This was my first Theroux and, on finishing it, I couldn’t fully judge of the tone of a book that was written near what will likely be the end of his career, after a certain cynicism has taken root. Since then, I’ve read The Great Railway Bazaar (his first travel book) and now a good chunk of Ghost Train.
First, it has to be said that this book is very NOT-P.C. (to say the least!). Theroux has what often appears to be an open and unapologetic contempt for many of the black Africans he meets and describes -- certainly a contempt for what they’ve made of themselves and of their societies. There is a contempt for the entire African/ThirdWorld AID industry (whose representatives he sneeringly refers to as ‘agents of virtue’), those smug, insulated, liberal do-gooders riding about in their large, white Land Rovers, hanging around the fancy swimming pools of the luxury hotels, never mingling with the people they claim to help, not even willing to lend a hand to a stranded white man in need of a ride, spending wads of OPM (Other People’s Money) not simply in ways that are unhelpful, but in ways (Theroux believes) that are positively harmful. He cites books like The Lords of Poverty and The Road to Hell, as well the opinions of many Africans (black and white) who confirm this bias (he may be right in this; I’m in no position to judge). On the other hand, he shows great sympathy for the white South African and (formerly) Rhodesian farmers, who many of us would tend to view as being reactionary forces. I wouldn’t be surprised if this book brought down upon Theroux’ swampy head a heap of anger – and, indeed, charges of out and out racism.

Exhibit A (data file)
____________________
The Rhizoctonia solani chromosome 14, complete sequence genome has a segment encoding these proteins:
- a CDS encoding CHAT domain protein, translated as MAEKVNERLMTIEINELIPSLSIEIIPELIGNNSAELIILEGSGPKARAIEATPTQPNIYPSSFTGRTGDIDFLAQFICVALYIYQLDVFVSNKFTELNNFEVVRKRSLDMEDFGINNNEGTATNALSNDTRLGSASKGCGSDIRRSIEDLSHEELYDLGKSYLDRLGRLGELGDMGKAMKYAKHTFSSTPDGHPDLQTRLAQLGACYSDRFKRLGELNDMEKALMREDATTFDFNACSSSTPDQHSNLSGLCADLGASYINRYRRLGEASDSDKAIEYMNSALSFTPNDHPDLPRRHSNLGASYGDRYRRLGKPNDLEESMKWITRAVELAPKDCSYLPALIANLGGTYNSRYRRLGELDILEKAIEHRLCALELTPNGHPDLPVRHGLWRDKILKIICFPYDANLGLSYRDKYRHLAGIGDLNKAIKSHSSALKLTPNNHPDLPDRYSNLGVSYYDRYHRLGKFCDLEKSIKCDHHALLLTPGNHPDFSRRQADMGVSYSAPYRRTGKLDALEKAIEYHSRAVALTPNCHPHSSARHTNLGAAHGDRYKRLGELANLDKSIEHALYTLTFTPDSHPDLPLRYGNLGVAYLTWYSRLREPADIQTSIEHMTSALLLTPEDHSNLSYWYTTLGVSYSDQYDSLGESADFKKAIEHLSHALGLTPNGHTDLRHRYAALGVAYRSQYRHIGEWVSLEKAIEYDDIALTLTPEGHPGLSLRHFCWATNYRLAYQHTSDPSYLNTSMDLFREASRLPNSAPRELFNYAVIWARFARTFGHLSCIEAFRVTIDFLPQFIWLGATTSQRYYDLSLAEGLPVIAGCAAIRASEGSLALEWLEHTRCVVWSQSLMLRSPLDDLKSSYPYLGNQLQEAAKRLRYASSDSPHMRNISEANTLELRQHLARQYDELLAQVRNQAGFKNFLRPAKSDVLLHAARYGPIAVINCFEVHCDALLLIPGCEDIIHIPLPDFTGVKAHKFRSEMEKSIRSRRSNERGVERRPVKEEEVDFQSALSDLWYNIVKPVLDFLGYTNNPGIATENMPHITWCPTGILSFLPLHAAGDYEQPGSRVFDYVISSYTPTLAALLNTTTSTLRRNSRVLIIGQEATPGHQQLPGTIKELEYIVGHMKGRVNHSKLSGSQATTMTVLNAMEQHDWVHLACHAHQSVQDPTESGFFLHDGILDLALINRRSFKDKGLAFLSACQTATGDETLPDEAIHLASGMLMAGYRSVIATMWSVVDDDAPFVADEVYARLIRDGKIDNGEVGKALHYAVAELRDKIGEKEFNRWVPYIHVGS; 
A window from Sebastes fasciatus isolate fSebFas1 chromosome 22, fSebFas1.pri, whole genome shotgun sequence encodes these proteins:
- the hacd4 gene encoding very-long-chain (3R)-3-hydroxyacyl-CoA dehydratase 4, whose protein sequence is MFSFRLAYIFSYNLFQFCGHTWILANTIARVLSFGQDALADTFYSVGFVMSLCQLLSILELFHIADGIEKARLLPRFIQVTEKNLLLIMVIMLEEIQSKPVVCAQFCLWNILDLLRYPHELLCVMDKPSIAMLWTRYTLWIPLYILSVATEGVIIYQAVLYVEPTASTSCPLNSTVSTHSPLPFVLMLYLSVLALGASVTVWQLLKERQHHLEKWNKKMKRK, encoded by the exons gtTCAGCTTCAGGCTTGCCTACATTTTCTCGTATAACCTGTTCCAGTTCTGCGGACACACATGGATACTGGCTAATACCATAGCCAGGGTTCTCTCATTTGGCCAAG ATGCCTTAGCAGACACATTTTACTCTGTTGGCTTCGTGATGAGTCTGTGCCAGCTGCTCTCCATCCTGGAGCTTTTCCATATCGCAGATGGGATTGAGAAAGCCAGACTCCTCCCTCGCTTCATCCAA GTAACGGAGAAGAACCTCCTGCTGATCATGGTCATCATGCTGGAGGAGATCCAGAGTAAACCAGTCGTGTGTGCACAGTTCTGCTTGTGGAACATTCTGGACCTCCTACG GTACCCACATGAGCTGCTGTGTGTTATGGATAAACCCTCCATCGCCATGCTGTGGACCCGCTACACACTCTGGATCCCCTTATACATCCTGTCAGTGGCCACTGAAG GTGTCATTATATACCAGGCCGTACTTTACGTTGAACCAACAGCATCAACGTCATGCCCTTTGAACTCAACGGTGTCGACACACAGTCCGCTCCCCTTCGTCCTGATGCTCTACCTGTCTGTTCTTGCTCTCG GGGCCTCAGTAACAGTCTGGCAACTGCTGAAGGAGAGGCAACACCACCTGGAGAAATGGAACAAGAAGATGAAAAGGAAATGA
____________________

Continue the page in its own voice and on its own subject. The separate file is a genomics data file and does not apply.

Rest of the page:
But it’s not so simple, because he also quite obviously has a deep love and respect for the old African societies he viewed so hopefully in his youth, when he spent 3 years in the Peace Corp in Malawi and had (during the years of his early friendship with V.S. Naipaul) a Nigerian girlfriend. He seems (albeit in his wholly curmudgeonly way) to be motivated not by race-hatred, but more by an absence of white guilt – quite a different thing. So, when people shout out to him, ‘Hey, White Man”…, he gets fed up and says – “Hey, you want me to call you ‘Hey, Black Man’?” and people (that is, Blacks) respond, not surprisingly, in a positive way to this bold assertion of his own rights to individuality. People respect you when you respect yourself.
Theroux is, indeed, quite the cosmopolites – fleeing the artificiality of the developed world, in search of the authentic, of the ‘noble savage’, if you will…, if such remains – and he is an experienced and exuberant libertine (for all his protestations of restraint) for whom there must have been more than a little of the Richard Burton lurking in his wanderings.
Is this racism? Well…, it is a slippery slope, no doubt…
Nor is Theroux an entirely admirable personality. As a writer, even at his best, there is always something of the hack about him. Some of the writing in Safari is particularly cheesy, and his best works, his travel writings (I’ve never read the novels), are largely based on a formula and gimmick. His cynicism and the occasional mawkishness are well known. And his history with Naipaul, for all his self-justifications (Sir Vidia’s Shadow), leaves something to be desired on BOTH sides: